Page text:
Aim To study the outcome of children brought in to the Emergency Department (ED) by ambulance.
Method All children (below16 years) who were brought in by ambulance over a period of one year to our ED were included in the study. Data was retrospectively analysed from electronic hospital records. Final diagnosis was obtained from the coding system used locally.
Results Our ED sees about 20,000 children per annum. A total of 1,828 children were brought in by ambulance between the period 01/09/2011 to 30/08/2012. Only 568 (34.88%) children were admitted as inpatients. A total of 1,191 children were discharged home from the ED.
Diagnosis was available for 1,628 children. Out of these children (1,628) where diagnosis was documented in the ED notes, trauma was the most common reason for being brought in by ambulance – 502 (30%) out of 1628, 115 out of these were discharged. The commonest medical reason for which children were brought to ED was respiratory problems (about 22%). Out of which 55% were discharged. Out of 107 children brought for febrile seizure 83 (78%) were discharged from ED. Seventy five children were diagnosed to have an upper respiratory tract infection. In total, only 50 children were admitted to paediatric intensive care unit (PICU).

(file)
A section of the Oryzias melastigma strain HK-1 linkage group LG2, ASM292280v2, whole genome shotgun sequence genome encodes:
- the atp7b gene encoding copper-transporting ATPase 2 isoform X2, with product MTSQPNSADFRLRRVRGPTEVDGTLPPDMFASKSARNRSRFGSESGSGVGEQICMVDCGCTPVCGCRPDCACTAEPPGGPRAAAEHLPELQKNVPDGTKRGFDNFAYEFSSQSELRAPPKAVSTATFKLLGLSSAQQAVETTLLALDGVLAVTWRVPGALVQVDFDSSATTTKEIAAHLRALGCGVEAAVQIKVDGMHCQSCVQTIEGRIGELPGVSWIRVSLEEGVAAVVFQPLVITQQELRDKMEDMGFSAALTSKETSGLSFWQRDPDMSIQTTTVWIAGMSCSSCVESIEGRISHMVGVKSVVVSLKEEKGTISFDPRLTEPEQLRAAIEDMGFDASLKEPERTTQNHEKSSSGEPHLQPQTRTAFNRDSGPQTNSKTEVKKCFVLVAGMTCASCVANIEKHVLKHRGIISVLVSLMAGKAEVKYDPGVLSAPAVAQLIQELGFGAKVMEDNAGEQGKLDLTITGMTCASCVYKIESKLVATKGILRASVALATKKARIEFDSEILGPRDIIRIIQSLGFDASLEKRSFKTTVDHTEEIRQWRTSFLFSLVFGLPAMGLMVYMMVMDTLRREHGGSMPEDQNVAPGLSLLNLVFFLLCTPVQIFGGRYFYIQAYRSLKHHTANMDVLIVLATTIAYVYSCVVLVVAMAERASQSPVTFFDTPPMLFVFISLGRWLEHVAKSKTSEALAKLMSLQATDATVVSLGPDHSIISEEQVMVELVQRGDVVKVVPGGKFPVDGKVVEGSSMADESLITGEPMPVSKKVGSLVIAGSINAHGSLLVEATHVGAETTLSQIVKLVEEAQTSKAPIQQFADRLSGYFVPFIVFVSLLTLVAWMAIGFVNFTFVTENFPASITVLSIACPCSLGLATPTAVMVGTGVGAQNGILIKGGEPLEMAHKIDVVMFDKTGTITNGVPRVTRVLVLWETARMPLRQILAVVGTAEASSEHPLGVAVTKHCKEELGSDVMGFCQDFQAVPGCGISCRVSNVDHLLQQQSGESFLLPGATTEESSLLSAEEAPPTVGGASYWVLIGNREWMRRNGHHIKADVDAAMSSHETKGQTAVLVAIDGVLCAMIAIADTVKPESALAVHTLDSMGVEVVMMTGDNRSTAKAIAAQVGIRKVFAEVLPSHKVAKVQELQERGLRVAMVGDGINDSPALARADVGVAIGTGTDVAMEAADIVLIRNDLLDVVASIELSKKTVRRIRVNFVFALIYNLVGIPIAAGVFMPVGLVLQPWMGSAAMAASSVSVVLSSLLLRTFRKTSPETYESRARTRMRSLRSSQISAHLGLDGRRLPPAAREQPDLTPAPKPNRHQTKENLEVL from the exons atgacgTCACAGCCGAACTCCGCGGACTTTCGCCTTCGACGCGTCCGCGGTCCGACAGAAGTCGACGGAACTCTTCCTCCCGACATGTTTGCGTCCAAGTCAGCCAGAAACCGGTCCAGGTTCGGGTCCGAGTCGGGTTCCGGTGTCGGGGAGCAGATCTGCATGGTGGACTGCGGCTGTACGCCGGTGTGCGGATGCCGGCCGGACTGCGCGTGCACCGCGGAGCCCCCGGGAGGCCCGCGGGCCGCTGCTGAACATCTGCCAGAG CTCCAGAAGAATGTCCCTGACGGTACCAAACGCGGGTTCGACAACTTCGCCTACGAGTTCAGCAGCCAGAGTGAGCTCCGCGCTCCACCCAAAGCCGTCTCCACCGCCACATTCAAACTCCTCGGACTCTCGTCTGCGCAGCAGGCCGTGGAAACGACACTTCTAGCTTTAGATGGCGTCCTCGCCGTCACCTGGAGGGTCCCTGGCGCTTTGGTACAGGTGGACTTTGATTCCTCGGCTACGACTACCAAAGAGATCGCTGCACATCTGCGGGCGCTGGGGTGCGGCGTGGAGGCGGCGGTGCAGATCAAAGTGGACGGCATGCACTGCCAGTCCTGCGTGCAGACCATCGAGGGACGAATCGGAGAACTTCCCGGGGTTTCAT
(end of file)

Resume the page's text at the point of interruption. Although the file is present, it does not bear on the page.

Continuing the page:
Out of the 200 where diagnosis could not be found in ED records, 30 (15%) were admitted and 56 were discharged, 46 children were referred to the GP in ED and 12 patients did not wait to see a doctor.
The number of children brought in by ambulance increased after 17:00 and decreased after 22:00.
Conclusion The majority of children brought in by ambulance were discharged home from ED. Targeted intervention aiming at certain paediatric diagnoses may help to prevent inappropriate ambulance transfer to ED and create significant cost savings.